By: Shawn Moura, Ph.D., Director of Research, NAIOP
Institutional commercial real estate investors and large development firms usually focus on the largest commercial real estate markets, though many are also active in mid-sized markets. Often referred to as “primary” and “secondary” markets, these roughly correspond to the 50 largest metropolitan areas in the U.S. By comparison, smaller “tertiary” markets attract less institutional investment and subsequently less attention from researchers, analysts and trade publications. New office and industrial buildings that serve these markets also tend to be smaller on average than those in larger markets, since local demand supports fewer multistory office buildings and large distribution centers. However, while they may not be at the center of the action, tertiary markets are home to about half the U.S. population and represent a significant share of the commercial real estate market.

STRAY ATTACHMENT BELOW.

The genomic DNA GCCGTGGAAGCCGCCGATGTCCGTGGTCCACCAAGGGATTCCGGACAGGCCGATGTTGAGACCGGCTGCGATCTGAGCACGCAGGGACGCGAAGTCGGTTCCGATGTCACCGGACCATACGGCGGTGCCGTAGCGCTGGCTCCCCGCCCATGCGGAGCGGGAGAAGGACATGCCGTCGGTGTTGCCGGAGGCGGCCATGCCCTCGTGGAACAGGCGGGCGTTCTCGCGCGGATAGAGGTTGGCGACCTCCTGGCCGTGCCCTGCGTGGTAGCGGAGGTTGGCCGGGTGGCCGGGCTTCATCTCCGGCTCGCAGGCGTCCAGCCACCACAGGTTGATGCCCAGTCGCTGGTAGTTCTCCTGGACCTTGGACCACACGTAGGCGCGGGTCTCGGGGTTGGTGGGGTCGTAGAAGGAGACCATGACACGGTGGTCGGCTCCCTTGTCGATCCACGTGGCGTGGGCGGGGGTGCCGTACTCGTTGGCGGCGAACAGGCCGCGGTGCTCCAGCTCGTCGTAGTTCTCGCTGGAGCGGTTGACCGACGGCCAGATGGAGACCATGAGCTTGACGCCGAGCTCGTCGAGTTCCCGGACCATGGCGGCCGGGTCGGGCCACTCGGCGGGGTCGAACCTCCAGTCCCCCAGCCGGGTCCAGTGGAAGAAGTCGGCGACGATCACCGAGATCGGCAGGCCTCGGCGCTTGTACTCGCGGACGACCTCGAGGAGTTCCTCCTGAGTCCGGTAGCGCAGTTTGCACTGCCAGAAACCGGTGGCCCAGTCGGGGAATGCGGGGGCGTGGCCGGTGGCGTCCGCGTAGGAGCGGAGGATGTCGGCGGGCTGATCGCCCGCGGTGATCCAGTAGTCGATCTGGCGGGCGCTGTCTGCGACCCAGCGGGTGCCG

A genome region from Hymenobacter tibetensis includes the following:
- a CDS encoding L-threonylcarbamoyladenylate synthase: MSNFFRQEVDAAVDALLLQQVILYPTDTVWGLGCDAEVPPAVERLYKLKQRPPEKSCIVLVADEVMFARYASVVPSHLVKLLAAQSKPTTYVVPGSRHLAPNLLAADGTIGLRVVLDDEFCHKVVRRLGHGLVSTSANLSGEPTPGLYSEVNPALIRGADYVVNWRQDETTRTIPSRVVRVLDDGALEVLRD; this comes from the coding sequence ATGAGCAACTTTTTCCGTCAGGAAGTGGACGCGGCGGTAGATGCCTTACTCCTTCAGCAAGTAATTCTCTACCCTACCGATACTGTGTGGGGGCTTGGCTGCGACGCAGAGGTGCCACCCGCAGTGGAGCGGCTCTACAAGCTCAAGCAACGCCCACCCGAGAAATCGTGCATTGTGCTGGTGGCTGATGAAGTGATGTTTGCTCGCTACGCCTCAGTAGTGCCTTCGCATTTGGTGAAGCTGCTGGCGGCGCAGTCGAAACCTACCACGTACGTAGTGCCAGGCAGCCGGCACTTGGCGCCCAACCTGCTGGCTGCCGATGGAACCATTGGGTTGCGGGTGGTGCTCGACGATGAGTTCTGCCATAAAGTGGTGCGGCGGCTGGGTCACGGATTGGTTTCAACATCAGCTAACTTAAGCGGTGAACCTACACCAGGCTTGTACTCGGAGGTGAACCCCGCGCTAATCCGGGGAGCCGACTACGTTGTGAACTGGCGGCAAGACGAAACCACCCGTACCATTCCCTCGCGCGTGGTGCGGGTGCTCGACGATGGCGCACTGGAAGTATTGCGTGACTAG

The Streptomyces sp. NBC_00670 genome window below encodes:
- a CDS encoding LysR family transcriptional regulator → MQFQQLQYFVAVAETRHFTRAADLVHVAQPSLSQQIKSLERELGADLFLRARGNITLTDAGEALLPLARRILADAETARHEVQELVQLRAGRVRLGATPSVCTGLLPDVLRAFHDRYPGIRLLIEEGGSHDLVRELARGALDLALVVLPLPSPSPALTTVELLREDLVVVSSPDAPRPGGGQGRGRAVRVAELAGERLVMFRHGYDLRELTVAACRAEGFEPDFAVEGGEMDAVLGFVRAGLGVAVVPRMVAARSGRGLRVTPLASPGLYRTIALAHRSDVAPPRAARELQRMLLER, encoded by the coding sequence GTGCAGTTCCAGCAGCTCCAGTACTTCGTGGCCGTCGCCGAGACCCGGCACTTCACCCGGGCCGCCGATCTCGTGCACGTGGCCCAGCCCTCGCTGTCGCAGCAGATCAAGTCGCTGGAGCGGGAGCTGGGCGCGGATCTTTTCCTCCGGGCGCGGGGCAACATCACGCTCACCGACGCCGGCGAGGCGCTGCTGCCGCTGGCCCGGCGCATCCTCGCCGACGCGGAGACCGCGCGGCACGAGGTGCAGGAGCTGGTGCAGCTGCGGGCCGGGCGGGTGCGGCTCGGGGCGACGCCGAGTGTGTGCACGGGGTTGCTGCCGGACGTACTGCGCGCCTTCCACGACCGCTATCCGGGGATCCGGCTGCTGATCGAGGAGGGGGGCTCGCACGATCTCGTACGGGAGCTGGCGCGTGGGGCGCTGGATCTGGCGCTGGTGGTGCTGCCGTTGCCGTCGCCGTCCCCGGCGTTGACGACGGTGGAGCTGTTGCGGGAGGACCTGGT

Real estate development and ownership in smaller markets differs from development and ownership in larger markets in ways that tend to deter large regional or national developers and favor local developers. This research brief draws from a survey of NAIOP members and interviews with developers in tertiary markets such as Western Michigan and Southwest Missouri to examine these differences and their implications for developers and investors. The survey revealed that the broader community of developers and building owners prefer large projects in primary markets over small building development in tertiary markets for a variety of reasons. Conversely, developers who are active in tertiary markets identified several advantages to smaller-scale development in these markets. These divergent perspectives reflect differences between the two groups in their business strategy, scope of operations and familiarity with smaller markets. Large development firms may have good reasons to avoid smaller markets, but that does not mean they do not present opportunities for local developers and investors. To the contrary, local developers frequently cite the absence of larger competitors as one of the advantages of doing business in smaller markets.